Again my opponent attacks my argument by attacking atheism—an egregious tactic that has been his staple thus far. But my opponent is right when he says that moral responsibility does apply to an inanimate object, and I would add that he’s likely okay with extending that to most animals as well. But why does free will prove that God is the reason for objective morality? Again, my opponent says that it is because a supreme being gave us such powers. I would like to contend, however, that free will came along with the realization that we are our own end, which has been shown to be in accordance with our need to survive. Knowing the difference between good and bad for our own survival necessitates our understanding that we can choose between the two.

Conclusion

Recall my earlier definition of God: an entity that is without definition. My opponent did not deny it, and so our audience must thus choose between my opponent’s ‘because I said God said so’ or ‘because the individual is his own end, that end being survival.’ Note that my opponent went from attacking atheism and his own interpretation of what naturalism is to saying that God exists, it’s a fact, and you might as well accept it.
Contradiction

Con

Pro's response, while grandiose, is short on substance. As we will see, he doesn't actually respond to any of the arguments I offered. Rather, he dodges most of my criticisms and engages in unnecessary nit-picking.

Some Preliminary Comments About the Debate

My opponent begins with two nit-picks. First, he seems irked with my pre-emptive rebuttal to his position (Which grounds ethics in evolutionary considerations). Yet what exactly is problematic with this? He outlined his position in R1 when he defined morality, and as such I responded in kind. Moreover, given that this is a debate setting in which one is supposed to respond to the claims of the other side, Pro's claim is simply unwarranted.

Second, he takes issue of my use of the term "atheism" to describe his position. But this is entirely warranted. Given that my opponent's position is that God is not required to ground objective moral facts, my describing his position as being an atheistic one is perfectly warranted. "Atheistic" in this context is synonymous to "Naturalistic." But, since my opponent has complained, I will go ahead and use the term "naturalistic" to describe his ethic.

God Best Explains Moral Values

Pro never responds to my argument here. He begins by asserting that man is the highest of values. Yet this glances over the main problem. First, why think that values exist to begin with? What grounds these values? Saying that man is the highest of values doesn't account for why values themselves exist.

My criticism of evolutionary ethics is likewise completely ignored. Recall earlier that in response to evolutionary ethics, I stated that could simply ask: "Why is survival value good, and what grounds that?" Simply explaining moral values in terms of evolutionary concepts does not remove the need for an ultimate explanation of the good. Evolution can only give us a proximate grounding of morality -- not an ultimate grounding. We can see that Pro's position -- even if true -- does not in any way remove the need for a theistic explanation of morality."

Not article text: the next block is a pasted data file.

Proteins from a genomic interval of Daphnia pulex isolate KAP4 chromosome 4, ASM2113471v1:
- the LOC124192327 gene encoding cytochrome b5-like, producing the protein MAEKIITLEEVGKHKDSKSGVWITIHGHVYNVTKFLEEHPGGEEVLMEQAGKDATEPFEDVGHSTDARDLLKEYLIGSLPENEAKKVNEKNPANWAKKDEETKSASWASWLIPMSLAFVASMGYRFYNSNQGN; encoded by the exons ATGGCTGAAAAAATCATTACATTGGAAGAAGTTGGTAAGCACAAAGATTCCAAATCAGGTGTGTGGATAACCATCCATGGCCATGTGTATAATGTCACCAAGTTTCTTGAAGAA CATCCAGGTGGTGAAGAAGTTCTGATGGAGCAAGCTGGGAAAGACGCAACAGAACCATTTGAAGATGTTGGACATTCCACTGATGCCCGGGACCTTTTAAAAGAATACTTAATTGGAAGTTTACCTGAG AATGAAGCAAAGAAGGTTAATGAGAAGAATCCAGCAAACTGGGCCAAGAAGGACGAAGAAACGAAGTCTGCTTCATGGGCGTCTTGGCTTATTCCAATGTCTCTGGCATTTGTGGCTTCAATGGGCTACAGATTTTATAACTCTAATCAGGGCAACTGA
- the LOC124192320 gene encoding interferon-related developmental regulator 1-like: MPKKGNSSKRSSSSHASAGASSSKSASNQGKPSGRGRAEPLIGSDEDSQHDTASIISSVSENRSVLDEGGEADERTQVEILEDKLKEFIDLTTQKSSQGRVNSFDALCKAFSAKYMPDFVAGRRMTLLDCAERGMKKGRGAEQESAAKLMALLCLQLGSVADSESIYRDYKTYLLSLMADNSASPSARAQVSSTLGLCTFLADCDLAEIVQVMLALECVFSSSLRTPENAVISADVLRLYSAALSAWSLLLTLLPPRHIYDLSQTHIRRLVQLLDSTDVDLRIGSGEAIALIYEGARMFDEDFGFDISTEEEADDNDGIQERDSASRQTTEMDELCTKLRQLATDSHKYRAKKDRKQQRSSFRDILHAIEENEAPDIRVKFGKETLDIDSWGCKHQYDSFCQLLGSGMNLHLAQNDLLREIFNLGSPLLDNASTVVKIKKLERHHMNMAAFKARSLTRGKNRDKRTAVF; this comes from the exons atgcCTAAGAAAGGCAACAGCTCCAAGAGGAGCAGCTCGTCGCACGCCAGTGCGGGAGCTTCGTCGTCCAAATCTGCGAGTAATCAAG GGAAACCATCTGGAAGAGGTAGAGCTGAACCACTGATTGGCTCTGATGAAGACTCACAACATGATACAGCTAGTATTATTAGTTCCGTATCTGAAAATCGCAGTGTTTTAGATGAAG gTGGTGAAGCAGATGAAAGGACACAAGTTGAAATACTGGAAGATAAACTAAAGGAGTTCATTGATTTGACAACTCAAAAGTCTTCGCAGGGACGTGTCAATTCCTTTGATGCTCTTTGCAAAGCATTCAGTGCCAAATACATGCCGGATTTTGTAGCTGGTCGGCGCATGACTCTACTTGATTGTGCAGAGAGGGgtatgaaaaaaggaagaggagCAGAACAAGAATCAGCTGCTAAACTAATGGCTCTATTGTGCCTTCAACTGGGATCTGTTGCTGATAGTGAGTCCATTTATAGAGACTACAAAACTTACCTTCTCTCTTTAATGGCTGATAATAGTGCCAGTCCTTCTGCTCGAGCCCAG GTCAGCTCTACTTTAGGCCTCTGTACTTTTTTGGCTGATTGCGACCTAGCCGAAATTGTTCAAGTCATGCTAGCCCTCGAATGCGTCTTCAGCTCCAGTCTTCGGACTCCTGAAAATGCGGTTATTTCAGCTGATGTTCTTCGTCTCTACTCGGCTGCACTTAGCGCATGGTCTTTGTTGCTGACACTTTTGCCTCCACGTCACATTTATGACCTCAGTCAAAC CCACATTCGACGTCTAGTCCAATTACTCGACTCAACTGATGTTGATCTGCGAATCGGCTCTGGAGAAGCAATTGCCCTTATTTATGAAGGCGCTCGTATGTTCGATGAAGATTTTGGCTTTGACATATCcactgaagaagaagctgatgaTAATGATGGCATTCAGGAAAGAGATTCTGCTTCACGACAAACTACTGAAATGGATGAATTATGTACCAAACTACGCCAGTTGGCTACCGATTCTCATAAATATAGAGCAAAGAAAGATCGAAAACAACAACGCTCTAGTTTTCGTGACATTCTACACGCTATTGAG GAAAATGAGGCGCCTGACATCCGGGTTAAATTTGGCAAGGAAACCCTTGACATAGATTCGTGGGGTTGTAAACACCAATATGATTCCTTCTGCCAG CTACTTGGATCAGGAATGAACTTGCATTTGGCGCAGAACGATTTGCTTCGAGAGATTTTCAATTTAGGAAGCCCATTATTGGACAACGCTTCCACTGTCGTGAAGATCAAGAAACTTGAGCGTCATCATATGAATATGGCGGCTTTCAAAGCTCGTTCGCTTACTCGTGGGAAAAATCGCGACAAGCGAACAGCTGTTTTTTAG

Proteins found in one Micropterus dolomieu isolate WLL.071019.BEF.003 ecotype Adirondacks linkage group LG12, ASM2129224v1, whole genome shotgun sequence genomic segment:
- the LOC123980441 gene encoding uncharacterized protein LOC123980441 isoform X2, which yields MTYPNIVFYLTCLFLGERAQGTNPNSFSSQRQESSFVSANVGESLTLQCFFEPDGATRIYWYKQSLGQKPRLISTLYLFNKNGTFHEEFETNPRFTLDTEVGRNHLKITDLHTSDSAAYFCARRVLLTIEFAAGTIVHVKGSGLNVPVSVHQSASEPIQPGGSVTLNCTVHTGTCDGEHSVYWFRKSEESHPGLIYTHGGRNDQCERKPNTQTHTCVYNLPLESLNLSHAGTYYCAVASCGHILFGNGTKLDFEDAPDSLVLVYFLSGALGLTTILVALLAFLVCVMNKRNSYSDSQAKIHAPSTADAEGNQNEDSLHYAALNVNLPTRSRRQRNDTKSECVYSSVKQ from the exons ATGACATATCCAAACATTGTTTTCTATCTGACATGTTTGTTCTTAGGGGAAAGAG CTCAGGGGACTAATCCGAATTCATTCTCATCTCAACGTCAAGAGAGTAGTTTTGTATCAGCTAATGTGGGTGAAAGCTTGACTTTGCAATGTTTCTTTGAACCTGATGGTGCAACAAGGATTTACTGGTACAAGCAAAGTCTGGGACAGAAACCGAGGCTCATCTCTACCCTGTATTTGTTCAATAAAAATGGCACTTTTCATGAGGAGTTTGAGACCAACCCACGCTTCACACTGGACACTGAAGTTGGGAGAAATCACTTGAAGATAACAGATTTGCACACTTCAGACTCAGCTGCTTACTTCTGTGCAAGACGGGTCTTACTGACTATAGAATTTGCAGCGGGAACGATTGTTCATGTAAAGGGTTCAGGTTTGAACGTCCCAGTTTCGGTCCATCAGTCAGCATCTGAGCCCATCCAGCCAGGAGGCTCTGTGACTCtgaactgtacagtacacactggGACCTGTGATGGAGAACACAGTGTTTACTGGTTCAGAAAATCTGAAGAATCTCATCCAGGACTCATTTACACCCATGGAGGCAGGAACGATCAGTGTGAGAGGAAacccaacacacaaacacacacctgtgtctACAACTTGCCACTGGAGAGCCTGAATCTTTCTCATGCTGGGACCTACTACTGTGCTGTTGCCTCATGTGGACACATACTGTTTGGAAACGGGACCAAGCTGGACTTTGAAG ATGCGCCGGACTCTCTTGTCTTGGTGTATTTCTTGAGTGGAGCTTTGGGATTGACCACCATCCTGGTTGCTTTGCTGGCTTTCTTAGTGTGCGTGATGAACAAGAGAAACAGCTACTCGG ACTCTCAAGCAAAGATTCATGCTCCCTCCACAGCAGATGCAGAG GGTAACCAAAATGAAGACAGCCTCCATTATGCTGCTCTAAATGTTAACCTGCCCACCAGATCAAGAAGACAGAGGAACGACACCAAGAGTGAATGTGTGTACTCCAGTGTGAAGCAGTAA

Moreover, Pro misconstrues my position. My mention of Plato's forms was only done in the context of an argument against moral platonism. I do not myself hold that view, but was merely giving a pre-emptive response. Even worse, Pro appeals to a self-defeating standard in response to my argument. He writes "I believe that all knowledge is derived empirically." How does Pro know this? That very claim to knowledge itself cannot be an empirical statement about empirical reality, but a philosophical claim about reality. Pro's claim therefore undermines itself. This is a patently self-defeating argument.

God Best Explains Human Dignity and Rights

Once again, Pro completely fails to engage the argument here. He writes: "Intrinsic value can indeed come from a random, non-guided process." But this is absurd! How can value come from valueless processes? Unless value is already present from the get-go, then to say that intrinsic value and diginity can arise from such a process is to say that one can get something from nothing. To claim this is worse than magic. When a magician pulls a rabbit out of a hat, at least there is the hat. Pro's claim, however, reduces to the idea that intrinsic moral value can come out of thin air.

Just as something cannot come from nothing, value cannot come from non-value. Thus, if humans have equal value and dignity, there must be a further wellspring of value from which our value is derived from.

God Best Explains Moral Duties

Pro's response to this argument boils down to two points: Duty can arise out of responsibilities we have toward ourselves, and God cannot be the ground of duties because God is undefinable (See R1 for how he defines God). The second argument is simply self-refuting. To define God as undefinable is to engage in an act of definition, and hence God cannot be defined as undefinable.